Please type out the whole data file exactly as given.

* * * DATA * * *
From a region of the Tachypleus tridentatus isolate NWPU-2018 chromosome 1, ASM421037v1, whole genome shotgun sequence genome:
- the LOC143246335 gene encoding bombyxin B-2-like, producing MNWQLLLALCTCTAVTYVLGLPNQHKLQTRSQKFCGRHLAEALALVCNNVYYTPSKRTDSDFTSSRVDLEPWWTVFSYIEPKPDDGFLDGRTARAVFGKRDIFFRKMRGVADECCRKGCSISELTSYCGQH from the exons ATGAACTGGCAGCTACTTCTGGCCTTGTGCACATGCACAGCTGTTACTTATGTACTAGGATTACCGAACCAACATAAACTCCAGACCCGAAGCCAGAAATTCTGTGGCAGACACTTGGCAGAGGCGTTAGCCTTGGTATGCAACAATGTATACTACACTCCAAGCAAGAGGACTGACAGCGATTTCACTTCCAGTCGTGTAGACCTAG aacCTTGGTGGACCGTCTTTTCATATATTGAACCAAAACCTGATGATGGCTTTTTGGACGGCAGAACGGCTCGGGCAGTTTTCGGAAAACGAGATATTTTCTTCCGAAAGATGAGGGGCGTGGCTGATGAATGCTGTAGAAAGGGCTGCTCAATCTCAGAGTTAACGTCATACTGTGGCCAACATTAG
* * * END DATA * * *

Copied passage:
From a region of the Tachypleus tridentatus isolate NWPU-2018 chromosome 1, ASM421037v1, whole genome shotgun sequence genome:
- the LOC143246335 gene encoding bombyxin B-2-like, producing MNWQLLLALCTCTAVTYVLGLPNQHKLQTRSQKFCGRHLAEALALVCNNVYYTPSKRTDSDFTSSRVDLEPWWTVFSYIEPKPDDGFLDGRTARAVFGKRDIFFRKMRGVADECCRKGCSISELTSYCGQH from the exons ATGAACTGGCAGCTACTTCTGGCCTTGTGCACATGCACAGCTGTTACTTATGTACTAGGATTACCGAACCAACATAAACTCCAGACCCGAAGCCAGAAATTCTGTGGCAGACACTTGGCAGAGGCGTTAGCCTTGGTATGCAACAATGTATACTACACTCCAAGCAAGAGGACTGACAGCGATTTCACTTCCAGTCGTGTAGACCTAG aacCTTGGTGGACCGTCTTTTCATATATTGAACCAAAACCTGATGATGGCTTTTTGGACGGCAGAACGGCTCGGGCAGTTTTCGGAAAACGAGATATTTTCTTCCGAAAGATGAGGGGCGTGGCTGATGAATGCTGTAGAAAGGGCTGCTCAATCTCAGAGTTAACGTCATACTGTGGCCAACATTAG